Everglades Update

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Key Projects Moving Forward

The Sanibel-Captiva Conservation Foundation (SCCF) hosted the virtual program, “2020 Everglades Update: Celebrating Historic Progress on Everglades and Estuary Restoration,” via ZOOM on Friday afternoon, April 17. The forum, moderated by Rae Ann Wessel, the SCCF Natural Resources Policy Director, featured Drew Bartlett, Executive Director of the South Florida Water Management District (SFWMD); Chauncey Goss, the SFWMD Governing Board Chair; Howard Gonzalez, Program Manager for the United States Army Corps of Engineers Jacksonville District; and Sharon Estenoz, Chief Operating Officer for The Everglades Foundation.

“We move forward at this opportune time, when leadership, funding and projects are all coming together,” explained Wessel. “We have the same amount of water we did 140 years ago, when we started to construct manmade enhancements to manage water, but today we now only have half the land left in the Everglades, with dirtier water and hydrology conditions that lead to droughts, negative impacts on wildlife and threats to our drinking water. This is especially true this year, as this March was the driest in our 89 years of recordkeeping. The system is not designed to handle these kinds of extreme conditions.”

Gonzalez provided a detailed review of the Comprehensive Everglades Restoration Plan (CERP) water storage and stormwater treatment projects that soon will be, are under construction or near completion, such as the Kissimmee River Basin, Lake Okeechobee Watershed Restoration Project, Herbert Hoover Dike Rehabilitation, the C-44 Reservoir and stormwater treatment component for the Saint Lucie River and C-43 Reservoir for the Caloosahatchee River, the Picayune Strand restoration near Naples and Everglades Agricultural Area Reservoir south of the lake. “There are twenty projects in the design, funding, construction or maintenance phases in the South Florida restoration program,” he said.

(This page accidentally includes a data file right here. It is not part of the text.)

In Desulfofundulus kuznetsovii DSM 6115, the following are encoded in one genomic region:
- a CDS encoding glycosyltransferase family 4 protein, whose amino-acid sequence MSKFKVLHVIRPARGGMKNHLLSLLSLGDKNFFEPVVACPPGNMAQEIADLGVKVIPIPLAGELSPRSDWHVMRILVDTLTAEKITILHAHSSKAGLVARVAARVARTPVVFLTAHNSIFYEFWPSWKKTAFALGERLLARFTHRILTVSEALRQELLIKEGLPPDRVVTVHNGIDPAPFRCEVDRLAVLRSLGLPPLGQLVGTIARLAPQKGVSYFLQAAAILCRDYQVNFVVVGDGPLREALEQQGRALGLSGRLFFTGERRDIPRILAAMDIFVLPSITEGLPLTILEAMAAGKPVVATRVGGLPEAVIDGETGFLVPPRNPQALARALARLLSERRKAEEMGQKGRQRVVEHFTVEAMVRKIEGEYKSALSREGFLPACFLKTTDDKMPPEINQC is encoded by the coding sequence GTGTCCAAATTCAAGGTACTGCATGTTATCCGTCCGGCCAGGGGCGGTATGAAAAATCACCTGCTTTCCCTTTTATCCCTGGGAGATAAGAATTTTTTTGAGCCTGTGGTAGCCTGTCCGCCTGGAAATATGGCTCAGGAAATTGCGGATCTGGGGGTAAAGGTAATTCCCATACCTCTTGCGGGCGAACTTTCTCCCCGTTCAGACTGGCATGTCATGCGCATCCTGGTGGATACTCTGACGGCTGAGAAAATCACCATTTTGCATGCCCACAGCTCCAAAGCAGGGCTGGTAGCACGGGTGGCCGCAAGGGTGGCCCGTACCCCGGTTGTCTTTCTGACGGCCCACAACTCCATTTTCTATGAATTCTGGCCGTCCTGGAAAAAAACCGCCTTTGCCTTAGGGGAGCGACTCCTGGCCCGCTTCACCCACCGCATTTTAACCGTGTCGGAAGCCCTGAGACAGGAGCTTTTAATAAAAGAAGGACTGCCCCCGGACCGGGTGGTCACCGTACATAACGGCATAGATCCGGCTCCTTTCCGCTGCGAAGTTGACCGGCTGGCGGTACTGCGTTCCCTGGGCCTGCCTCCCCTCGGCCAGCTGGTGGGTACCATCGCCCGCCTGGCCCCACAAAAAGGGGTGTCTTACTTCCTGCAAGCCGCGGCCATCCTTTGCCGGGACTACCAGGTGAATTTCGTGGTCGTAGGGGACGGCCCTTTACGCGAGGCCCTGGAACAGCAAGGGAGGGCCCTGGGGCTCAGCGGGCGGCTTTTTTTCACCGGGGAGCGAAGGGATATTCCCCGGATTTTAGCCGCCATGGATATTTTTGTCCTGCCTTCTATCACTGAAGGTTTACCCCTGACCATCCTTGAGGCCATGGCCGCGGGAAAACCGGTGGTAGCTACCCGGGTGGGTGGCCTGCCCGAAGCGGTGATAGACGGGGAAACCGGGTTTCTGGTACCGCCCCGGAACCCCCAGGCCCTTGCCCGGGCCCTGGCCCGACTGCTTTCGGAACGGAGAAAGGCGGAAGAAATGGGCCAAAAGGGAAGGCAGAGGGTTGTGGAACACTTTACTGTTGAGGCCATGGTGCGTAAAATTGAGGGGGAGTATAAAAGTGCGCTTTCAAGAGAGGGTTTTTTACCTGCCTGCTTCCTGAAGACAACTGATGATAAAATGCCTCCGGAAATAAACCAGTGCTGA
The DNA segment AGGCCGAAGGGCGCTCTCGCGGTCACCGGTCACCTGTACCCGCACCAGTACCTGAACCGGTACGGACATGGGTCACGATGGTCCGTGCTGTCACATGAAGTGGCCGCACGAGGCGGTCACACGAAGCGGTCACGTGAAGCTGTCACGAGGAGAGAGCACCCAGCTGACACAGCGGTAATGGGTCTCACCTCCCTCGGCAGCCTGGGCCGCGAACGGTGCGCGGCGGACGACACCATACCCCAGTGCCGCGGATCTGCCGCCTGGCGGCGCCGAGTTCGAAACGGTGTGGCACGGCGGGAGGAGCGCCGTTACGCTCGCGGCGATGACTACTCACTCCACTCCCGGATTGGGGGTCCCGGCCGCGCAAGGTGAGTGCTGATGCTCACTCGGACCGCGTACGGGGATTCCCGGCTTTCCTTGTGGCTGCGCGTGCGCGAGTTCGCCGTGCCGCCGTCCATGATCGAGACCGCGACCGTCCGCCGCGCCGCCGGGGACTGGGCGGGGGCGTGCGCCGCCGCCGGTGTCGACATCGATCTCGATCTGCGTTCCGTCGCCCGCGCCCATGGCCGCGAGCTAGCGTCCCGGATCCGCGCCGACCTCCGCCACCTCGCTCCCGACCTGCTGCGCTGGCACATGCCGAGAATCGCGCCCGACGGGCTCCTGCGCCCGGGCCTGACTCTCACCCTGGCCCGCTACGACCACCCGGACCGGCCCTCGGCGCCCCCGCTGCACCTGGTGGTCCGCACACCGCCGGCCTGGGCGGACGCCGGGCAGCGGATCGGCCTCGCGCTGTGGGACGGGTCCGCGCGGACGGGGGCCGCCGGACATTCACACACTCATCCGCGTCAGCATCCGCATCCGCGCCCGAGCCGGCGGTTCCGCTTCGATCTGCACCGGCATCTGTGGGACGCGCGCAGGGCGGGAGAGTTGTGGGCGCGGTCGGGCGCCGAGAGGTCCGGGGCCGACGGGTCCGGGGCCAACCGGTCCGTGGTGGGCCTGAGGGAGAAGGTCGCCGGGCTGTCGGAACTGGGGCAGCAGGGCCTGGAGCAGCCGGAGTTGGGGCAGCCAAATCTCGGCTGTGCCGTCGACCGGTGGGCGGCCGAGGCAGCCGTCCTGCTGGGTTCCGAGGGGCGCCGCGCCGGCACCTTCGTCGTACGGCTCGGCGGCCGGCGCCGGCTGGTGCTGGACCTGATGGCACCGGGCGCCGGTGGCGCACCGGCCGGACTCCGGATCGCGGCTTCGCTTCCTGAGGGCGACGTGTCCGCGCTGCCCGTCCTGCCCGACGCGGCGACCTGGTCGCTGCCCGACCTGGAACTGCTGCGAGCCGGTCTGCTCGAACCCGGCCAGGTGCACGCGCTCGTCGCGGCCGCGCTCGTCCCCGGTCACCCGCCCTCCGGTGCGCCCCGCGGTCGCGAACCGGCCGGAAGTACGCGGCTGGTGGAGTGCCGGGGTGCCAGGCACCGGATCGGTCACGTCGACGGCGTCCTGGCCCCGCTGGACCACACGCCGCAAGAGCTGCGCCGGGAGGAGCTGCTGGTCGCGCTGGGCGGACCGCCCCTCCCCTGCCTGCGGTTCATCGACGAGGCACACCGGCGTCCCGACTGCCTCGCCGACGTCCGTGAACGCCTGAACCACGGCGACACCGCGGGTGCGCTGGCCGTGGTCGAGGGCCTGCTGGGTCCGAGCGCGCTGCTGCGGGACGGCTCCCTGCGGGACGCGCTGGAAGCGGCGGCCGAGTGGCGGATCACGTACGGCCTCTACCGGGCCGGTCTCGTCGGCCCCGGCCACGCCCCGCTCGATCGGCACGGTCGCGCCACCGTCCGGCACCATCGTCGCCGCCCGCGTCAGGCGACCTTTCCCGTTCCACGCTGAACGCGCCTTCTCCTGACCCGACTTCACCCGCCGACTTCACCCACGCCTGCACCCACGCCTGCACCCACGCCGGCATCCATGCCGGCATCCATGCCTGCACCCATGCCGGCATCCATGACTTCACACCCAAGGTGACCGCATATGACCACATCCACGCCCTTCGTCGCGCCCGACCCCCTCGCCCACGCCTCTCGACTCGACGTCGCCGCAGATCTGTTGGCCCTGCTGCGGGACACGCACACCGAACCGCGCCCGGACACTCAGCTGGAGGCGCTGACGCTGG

Sing with One Voice

When Wessel asked the speakers for their takeaways, Estenoz stated, “We are finally cooking with gas on this program! Dirt is getting turned; bulldozers are on the ground and we are finally building momentum! The reason it is absolutely critical we finish projects and we finish them as quickly as possible and we invest at a level that allows us to accelerate them, is that when an emergency hits, like a drought or flood, water managers like Drew and Chauncey do not currently have enough tools in their toolboxes to manage our way out of these difficult conditions and that is why the Everglades catches on fire and the Florida Bay and Caloosahatchee River go salty. These projects represent those tools, so it is critical that everyone stay engaged and we sing with one voice to Washington and Tallahassee.”

“From the Army Corps perspective, we must continue the momentum we have on water projects planning and construction,” offered Gonzalez. “This includes ongoing support from all your communities, so keep voicing your concerns to your congressional leaders so we get these projects funded and constructed.”

“Stay Engaged”

Goss noted, “There has been a lot of focus on water the past year, but our water is still in crisis; even though it looks good now, it will not always stay that way. We can get too much water in summer and be in drought in spring, so it is important we get these water quality projects done and that we stay the course, on the same page, and speak with one voice, to ensure water quality keeps getting necessary funding. While the 2020 drought is not a great thing and the COVID-19 pandemic is a bad thing, the good news is construction crews working on the C-43 Reservoir have not slowed at all and in fact are speeding up because of the dry weather, so we are making great progress on that right now.”

“I like to reflect on what we might expect for the Everglades and estuaries,” concluded Bartlett. “These problems with the Everglades and estuaries have been going on for decades. The CERP was inked in 2000, and no one has been able to experience a difference in the system yet. But just five years from now, think about where we will be! We will have reservoirs for the Caloosahatchee and Saint Lucie Rivers with stormwater treatment components and the Everglades Agricultural Area Reservoir south of Lake Okeechobee to capture and treat all the water released into the Everglades. We will have a restored Kissimmee River and a fixed Herbert Hoover Dike. The year 2000 does not seem all that long ago to me, and five years from now will happen before you know it, and all these things are happening within a five-year timeframe and that is going to make a huge difference, so stay tuned, because we are going to start to feel positive differences here!” “It behooves all of us to stay engaged,” related Wessel, “with excellent leadership like this!”

To learn more about reservoir projects related to Lake Okeechobee, see ‘Everglades Restoration Projects: Reservoirs on Track’ in this issue.